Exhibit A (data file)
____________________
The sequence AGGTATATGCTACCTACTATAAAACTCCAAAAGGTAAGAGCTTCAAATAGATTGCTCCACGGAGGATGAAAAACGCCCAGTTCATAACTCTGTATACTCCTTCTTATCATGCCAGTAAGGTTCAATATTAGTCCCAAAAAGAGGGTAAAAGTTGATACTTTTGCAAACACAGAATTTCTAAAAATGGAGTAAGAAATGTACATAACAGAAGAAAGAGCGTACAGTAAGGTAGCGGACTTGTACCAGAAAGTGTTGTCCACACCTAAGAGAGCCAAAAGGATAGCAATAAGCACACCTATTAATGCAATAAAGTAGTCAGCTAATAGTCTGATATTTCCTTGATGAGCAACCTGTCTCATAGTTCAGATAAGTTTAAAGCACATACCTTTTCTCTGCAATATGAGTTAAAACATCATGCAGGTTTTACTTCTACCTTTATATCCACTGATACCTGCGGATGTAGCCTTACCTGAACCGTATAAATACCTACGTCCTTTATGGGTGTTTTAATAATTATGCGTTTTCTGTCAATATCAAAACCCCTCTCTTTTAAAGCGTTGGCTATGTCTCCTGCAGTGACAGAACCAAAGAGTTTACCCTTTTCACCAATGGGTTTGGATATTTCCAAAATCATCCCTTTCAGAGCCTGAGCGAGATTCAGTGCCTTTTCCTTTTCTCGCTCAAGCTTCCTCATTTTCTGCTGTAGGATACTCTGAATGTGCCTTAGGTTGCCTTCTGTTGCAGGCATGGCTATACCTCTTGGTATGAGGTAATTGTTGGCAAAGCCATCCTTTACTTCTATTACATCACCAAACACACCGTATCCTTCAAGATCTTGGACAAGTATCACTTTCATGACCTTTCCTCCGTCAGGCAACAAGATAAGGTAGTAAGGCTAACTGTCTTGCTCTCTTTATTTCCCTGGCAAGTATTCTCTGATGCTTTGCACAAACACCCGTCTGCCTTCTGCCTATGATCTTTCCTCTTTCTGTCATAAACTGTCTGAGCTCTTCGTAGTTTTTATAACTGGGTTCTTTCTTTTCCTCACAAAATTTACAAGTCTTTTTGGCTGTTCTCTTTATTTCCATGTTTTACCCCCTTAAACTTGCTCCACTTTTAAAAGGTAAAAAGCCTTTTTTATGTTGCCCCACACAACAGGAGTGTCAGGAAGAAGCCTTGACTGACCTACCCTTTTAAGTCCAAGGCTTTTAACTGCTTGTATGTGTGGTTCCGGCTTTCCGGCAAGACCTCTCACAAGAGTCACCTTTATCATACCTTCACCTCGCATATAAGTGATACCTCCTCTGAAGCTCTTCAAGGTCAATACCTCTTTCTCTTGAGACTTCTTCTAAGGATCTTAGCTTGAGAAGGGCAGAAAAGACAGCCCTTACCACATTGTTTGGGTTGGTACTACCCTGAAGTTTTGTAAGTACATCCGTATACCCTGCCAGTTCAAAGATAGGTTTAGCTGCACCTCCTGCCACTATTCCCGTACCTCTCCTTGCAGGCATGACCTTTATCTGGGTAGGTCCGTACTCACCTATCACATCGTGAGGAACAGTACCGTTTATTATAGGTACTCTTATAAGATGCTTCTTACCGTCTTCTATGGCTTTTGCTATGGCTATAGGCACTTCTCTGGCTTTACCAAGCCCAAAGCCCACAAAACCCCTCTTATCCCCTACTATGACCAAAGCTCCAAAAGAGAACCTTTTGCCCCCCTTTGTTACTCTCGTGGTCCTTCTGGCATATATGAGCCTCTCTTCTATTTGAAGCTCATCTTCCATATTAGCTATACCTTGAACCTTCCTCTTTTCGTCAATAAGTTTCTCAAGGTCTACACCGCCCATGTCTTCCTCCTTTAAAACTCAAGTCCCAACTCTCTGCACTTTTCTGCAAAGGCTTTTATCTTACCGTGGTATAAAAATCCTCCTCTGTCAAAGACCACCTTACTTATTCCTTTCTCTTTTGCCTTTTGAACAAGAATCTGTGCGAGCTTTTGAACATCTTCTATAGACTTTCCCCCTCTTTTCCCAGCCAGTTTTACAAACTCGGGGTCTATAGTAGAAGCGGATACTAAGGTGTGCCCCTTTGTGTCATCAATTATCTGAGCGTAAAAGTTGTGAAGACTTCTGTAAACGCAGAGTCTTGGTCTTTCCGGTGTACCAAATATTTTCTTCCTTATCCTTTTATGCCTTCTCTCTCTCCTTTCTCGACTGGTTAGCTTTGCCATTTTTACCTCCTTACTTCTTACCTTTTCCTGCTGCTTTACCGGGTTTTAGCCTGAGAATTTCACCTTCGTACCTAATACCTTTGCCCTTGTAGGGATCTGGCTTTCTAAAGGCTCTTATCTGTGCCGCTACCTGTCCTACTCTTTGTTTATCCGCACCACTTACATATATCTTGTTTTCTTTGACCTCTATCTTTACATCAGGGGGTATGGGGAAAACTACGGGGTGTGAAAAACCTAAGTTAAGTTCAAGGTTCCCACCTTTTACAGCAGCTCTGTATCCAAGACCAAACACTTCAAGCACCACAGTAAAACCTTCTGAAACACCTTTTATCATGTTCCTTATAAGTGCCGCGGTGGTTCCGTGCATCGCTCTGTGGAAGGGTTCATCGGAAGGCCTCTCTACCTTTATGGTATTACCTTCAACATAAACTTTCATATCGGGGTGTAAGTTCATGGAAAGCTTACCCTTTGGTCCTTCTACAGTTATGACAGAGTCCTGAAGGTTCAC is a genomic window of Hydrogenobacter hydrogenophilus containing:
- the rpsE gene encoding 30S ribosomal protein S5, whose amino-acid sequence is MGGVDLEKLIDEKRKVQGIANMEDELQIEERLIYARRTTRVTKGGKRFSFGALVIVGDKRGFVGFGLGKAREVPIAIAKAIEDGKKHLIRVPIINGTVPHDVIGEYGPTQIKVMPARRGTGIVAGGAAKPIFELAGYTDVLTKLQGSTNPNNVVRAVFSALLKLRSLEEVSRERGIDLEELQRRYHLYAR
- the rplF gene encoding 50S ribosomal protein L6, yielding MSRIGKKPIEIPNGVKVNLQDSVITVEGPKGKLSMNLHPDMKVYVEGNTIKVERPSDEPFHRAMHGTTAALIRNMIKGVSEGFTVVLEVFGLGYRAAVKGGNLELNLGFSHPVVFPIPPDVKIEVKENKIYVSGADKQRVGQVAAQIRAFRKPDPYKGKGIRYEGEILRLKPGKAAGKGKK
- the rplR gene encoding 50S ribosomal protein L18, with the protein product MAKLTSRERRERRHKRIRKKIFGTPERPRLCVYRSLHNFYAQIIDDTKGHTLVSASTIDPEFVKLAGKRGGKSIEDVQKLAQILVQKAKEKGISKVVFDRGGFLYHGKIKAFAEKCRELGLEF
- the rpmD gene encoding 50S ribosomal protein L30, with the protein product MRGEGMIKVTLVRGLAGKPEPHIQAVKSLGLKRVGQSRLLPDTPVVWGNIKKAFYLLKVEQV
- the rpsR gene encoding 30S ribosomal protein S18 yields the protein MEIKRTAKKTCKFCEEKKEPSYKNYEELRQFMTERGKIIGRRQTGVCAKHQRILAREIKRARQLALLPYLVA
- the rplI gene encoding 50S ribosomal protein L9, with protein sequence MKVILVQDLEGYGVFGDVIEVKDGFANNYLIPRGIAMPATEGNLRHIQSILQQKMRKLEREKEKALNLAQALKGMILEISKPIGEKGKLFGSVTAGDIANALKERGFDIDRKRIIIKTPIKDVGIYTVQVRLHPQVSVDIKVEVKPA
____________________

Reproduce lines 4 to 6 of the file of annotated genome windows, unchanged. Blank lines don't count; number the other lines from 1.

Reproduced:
- the rplR gene encoding 50S ribosomal protein L18, with the protein product MAKLTSRERRERRHKRIRKKIFGTPERPRLCVYRSLHNFYAQIIDDTKGHTLVSASTIDPEFVKLAGKRGGKSIEDVQKLAQILVQKAKEKGISKVVFDRGGFLYHGKIKAFAEKCRELGLEF
- the rpmD gene encoding 50S ribosomal protein L30, with the protein product MRGEGMIKVTLVRGLAGKPEPHIQAVKSLGLKRVGQSRLLPDTPVVWGNIKKAFYLLKVEQV
- the rpsR gene encoding 30S ribosomal protein S18 yields the protein MEIKRTAKKTCKFCEEKKEPSYKNYEELRQFMTERGKIIGRRQTGVCAKHQRILAREIKRARQLALLPYLVA